Use this URL to cite or link to this record in EThOS: http://ethos.bl.uk/OrderDetails.do?uin=uk.bl.ethos.570440
Title: Dance, empowerment and spirituality : an ethnography of Movement Medicine
Author: Kieft, Eline
Awarding Body: Roehampton University
Current Institution: University of Roehampton
Date of Award: 2013
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Abstract:
This thesis offers the first anthropological description of Movement Medicine, a contemporary movement meditation practice that blends together and is informed by different ingredients such as ecstatic dance, shamanism, voice work, and psychotherapeutic elements. Both the practice and the thesis emphasise movement, relationship with self, others and the world, ritual and ceremony. My argument is that the combination of different traditions that inform the practice, together with its metaphoric language and use of a variety of symbols opens different ways of viewing and managing life processes, so contributing to experiences of expanded consciousness and a sense of reconnection. The dance enables an integration of opposites and the creation of a new frame of meaning or reference. The motivation behind this study is a curiosity about people’s search for meaning and (self-)understanding in western culture at this time. With the decline of traditional religious frameworks, the focus of this search has changed, leading to the remarkable rise of so called alternative spiritualities. Having danced all my life and being a Movement Medicine participant myself, I am particularly intrigued by the role that dance can play in dealing with the increasing demands of a fast and often fragmented world. Through a combination of hermeneutic and ethnographic methodologies, which include over five years of participant observation, 25 qualitative interviews and analysis of 190 articles in three volumes of the ‘School of Movement Medicine’s’ newsletter, I provide an analysis of people’s experiences to elucidate the mechanisms and contributions of this practice to the participants’ wellbeing, their personal growth and their experience of spirituality. In the first part of the thesis (Introduction, and Chapters 1, 2, 3 and 4), I situate the practice within the socio-historic context of growth movements that have emerged since the 1960s, and explore the background of Movement Medicine, its 9 ‘philosophy’ and symbols, aspects regarding the ‘School of Movement Medicine’ as a business, and the relation of the practice to other traditions and world views such as (neo-)shamanism and New Age. This also includes a detailed description of the practice in Chapter 4. After a brief Intermezzo, in the second part of the thesis (Chapters 5-8) I discuss the empirical data, describing how, according to participants, Movement Medicine contributes to personal growth and wellbeing in the areas of body, emotions, mind and spirituality. Through this dance practice, people are able to experience anew their own embodiment and connection to others, and this has an empowering, healing and transformational impact on their sense of self. The insights gleaned through the practice do not remain within the confines of the studio but are integrated into participants’ daily lives in multiple ways, contributing to changes with regard to the body, self, relationships, work, values, actions and spirituality. The thesis contributes to understanding what can constitute meaningful, transformative experiences and therefore has a wider relevance. It presents not just another example of the rise of alternative spiritualities and the continued search for meaning in western culture, but develops this understanding in a way that might also be applied to and implemented in settings such as schools, community centres and social care work, helping people deal with the demands of contemporary culture in a variety of situations.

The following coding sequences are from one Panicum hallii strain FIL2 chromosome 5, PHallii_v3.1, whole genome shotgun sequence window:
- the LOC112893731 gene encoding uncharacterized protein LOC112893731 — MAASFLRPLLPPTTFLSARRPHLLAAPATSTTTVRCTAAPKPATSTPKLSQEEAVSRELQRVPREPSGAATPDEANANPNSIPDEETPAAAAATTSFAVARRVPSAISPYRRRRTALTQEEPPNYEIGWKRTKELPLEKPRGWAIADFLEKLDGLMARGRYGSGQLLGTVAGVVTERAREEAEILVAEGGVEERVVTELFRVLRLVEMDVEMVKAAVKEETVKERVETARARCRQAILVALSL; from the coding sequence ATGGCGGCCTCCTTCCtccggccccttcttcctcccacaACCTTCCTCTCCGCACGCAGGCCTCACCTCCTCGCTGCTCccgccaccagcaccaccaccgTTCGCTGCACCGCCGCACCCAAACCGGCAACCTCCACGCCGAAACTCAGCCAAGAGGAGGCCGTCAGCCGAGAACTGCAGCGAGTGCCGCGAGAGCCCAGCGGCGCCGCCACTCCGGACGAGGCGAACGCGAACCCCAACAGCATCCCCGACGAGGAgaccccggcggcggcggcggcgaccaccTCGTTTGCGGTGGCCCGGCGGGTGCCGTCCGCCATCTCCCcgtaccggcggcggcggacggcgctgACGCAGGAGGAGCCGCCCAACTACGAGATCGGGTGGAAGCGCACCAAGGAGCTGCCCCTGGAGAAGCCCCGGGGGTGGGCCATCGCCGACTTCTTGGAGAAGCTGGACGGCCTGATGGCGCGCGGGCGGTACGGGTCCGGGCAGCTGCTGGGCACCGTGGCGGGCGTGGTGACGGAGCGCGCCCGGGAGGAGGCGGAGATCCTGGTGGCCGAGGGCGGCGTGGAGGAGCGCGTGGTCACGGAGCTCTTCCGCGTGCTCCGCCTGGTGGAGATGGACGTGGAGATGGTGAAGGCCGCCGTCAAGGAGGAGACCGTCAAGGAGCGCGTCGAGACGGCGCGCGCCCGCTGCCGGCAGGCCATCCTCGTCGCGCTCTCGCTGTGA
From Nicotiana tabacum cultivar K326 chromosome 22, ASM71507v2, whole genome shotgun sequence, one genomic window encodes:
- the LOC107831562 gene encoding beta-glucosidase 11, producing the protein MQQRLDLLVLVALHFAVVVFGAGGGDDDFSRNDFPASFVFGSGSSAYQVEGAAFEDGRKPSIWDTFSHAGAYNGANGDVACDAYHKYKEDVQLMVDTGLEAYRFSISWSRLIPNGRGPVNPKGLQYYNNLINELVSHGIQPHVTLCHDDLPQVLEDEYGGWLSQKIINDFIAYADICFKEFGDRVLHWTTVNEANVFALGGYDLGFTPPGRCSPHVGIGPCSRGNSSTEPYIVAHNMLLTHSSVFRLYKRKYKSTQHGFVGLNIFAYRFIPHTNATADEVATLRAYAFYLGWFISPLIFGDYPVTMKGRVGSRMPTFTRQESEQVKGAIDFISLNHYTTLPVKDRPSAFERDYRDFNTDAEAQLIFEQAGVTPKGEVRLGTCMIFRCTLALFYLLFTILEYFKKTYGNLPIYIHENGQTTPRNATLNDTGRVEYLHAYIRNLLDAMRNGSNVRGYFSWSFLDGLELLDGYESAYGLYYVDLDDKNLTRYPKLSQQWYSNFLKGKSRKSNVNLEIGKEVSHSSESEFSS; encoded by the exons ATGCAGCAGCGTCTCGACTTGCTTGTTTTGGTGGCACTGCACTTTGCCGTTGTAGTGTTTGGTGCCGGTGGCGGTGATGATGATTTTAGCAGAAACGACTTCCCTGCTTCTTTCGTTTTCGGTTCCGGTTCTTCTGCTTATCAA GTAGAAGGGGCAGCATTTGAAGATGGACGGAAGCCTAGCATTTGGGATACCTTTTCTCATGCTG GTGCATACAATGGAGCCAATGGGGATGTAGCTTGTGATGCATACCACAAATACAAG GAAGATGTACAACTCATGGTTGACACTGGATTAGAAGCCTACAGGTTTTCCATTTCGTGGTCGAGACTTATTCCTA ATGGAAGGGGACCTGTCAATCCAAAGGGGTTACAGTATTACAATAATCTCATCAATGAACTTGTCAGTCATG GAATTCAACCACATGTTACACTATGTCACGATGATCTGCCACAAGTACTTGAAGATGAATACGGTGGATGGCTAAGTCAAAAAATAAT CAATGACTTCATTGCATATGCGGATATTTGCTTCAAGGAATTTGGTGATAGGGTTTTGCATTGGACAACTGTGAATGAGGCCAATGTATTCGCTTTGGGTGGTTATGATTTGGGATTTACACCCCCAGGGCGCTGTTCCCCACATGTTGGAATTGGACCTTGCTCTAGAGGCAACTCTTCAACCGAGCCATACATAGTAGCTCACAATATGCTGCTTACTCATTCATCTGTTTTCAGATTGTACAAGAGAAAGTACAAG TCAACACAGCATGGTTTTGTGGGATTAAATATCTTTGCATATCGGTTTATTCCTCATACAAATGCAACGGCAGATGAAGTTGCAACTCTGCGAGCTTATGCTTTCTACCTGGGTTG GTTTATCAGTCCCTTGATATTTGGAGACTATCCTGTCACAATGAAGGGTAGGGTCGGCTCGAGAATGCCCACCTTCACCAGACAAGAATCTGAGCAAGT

Supervisor: Grau, Andrée ; Pakes, Anna Sponsor: Not available
Qualification Name: Thesis (Ph.D.) Qualification Level: Doctoral
EThOS ID: uk.bl.ethos.570440  DOI: Not available
Keywords: movement medicine ; meditation practice ; ecstatic dance ; shamanism
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